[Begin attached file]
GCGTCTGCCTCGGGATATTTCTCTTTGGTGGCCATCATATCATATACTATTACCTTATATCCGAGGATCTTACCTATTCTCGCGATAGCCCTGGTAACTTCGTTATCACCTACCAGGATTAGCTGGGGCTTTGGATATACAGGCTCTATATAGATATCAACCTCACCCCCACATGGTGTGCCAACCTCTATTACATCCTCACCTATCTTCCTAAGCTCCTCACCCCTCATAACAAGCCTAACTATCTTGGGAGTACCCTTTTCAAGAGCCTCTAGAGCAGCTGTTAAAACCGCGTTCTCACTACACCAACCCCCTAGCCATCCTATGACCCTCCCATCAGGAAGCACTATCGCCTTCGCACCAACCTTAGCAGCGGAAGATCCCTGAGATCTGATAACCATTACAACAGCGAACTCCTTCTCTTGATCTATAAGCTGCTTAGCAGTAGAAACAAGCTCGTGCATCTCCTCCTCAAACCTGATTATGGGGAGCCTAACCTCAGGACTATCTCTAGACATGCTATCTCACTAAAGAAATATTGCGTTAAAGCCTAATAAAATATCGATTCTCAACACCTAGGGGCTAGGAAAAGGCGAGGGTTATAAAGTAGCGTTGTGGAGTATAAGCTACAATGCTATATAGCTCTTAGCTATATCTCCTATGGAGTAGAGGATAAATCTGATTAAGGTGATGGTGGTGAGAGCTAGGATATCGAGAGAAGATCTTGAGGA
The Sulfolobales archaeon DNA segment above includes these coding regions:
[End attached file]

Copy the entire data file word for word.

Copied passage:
GCGTCTGCCTCGGGATATTTCTCTTTGGTGGCCATCATATCATATACTATTACCTTATATCCGAGGATCTTACCTATTCTCGCGATAGCCCTGGTAACTTCGTTATCACCTACCAGGATTAGCTGGGGCTTTGGATATACAGGCTCTATATAGATATCAACCTCACCCCCACATGGTGTGCCAACCTCTATTACATCCTCACCTATCTTCCTAAGCTCCTCACCCCTCATAACAAGCCTAACTATCTTGGGAGTACCCTTTTCAAGAGCCTCTAGAGCAGCTGTTAAAACCGCGTTCTCACTACACCAACCCCCTAGCCATCCTATGACCCTCCCATCAGGAAGCACTATCGCCTTCGCACCAACCTTAGCAGCGGAAGATCCCTGAGATCTGATAACCATTACAACAGCGAACTCCTTCTCTTGATCTATAAGCTGCTTAGCAGTAGAAACAAGCTCGTGCATCTCCTCCTCAAACCTGATTATGGGGAGCCTAACCTCAGGACTATCTCTAGACATGCTATCTCACTAAAGAAATATTGCGTTAAAGCCTAATAAAATATCGATTCTCAACACCTAGGGGCTAGGAAAAGGCGAGGGTTATAAAGTAGCGTTGTGGAGTATAAGCTACAATGCTATATAGCTCTTAGCTATATCTCCTATGGAGTAGAGGATAAATCTGATTAAGGTGATGGTGGTGAGAGCTAGGATATCGAGAGAAGATCTTGAGGA
The Sulfolobales archaeon DNA segment above includes these coding regions: